Douglas G. Wilson douglas at NB.NET
Sun Oct 5 05:52:22 UTC 2008

> The occurrence of "an" before /yu/ in words like "universal" in
> writers like Mill may, I'm guessing, be a kind of orthographic
> version of spelling pronunciation, but I have no idea how he would
> have pronounced "an universal".

A quick glance at Google Books shows "an universal", "an unique", etc.
quite routinely in the early 19th century ... alongside (also routine)
versions with "a". Sometimes both choices appear on the same page, so
apparently there was more-or-less free variation orthographically.
Pronouncing dictionaries of the time seem to show initial /ju/ or so for
these words (no initial /u/). It's not only "uni-" words; I see similar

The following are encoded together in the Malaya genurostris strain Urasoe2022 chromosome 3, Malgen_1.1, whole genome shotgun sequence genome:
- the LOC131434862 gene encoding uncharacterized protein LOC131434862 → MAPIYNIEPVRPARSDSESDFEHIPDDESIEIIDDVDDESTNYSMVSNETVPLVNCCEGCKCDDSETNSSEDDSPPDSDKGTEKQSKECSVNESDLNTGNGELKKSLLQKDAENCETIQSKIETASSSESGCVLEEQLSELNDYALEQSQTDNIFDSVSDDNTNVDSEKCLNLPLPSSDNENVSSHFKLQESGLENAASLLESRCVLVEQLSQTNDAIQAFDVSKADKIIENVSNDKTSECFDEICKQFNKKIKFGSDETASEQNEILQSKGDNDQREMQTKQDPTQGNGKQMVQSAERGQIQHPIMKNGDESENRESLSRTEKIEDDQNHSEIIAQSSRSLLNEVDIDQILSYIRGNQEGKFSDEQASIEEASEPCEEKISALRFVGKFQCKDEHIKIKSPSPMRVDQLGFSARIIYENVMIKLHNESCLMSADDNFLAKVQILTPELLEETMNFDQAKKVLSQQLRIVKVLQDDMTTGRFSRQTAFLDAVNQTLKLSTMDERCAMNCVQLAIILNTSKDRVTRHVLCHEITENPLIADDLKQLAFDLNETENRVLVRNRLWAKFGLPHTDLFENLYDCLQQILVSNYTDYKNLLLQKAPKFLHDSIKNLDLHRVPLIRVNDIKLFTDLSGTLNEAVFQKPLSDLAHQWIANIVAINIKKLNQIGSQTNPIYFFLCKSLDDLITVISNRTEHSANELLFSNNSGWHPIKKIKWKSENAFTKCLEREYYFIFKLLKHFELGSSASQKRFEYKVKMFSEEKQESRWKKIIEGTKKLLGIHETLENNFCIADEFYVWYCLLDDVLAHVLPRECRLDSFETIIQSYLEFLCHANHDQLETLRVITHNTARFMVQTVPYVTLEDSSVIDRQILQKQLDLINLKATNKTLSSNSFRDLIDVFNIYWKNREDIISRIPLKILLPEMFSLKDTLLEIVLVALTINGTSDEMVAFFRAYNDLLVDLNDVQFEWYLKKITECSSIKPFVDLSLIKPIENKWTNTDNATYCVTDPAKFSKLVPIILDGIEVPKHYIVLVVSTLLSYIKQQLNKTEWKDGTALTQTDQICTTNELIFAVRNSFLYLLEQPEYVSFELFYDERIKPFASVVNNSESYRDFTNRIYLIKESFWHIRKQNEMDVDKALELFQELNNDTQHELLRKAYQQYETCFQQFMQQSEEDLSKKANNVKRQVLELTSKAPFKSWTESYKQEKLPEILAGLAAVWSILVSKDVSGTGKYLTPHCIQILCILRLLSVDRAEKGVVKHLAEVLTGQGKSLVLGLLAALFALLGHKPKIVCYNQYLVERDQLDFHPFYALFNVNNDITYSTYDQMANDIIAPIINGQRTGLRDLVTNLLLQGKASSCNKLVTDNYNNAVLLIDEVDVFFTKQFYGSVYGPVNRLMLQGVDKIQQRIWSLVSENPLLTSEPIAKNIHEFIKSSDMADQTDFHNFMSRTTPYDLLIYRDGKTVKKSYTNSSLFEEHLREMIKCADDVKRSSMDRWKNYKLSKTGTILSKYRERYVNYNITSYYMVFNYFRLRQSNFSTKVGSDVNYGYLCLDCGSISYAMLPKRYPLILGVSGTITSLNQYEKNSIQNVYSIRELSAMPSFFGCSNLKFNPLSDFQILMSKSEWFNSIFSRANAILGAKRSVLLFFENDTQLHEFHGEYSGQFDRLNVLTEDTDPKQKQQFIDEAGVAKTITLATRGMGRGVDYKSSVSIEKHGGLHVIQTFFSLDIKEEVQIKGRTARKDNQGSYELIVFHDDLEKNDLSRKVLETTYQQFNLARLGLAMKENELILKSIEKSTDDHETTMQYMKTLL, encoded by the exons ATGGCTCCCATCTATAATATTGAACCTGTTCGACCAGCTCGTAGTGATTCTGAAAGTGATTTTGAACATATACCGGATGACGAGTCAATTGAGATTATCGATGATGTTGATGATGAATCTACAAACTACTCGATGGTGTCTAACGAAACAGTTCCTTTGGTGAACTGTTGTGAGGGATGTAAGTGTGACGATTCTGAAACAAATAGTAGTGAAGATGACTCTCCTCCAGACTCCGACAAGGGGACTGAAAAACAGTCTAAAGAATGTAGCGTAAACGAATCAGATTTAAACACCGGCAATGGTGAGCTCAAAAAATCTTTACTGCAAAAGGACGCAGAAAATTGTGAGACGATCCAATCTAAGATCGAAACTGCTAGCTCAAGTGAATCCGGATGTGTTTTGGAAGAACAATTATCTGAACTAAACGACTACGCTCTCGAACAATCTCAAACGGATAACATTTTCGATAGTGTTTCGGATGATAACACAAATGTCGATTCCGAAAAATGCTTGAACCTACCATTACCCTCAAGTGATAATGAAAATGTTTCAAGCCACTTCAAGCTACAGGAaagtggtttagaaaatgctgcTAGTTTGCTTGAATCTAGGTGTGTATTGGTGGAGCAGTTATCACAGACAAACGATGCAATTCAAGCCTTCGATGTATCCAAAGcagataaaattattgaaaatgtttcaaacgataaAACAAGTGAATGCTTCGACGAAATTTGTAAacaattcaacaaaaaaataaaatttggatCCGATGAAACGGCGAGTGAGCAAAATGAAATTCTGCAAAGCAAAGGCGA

variation with (e.g.) "usual", "ubiquitous", "eulogy" (but not with
(e.g.) "yellow").

My naive speculation is that (however the word was pronounced, and I
think it was pronounced with /ju/ usually) the initial phoneme in these
words was taken to be 'really' a vowel (/u/ or /y/ or whatever) (based
on Greek, Latin, and/or French pronunciation), thus the "an".

One example: with the phrase "universal medicine" in Walker's
dictionary, "an" seems to appear up to 1828, "a" from 1830 on.

-- Doug Wilson

The American Dialect Society -

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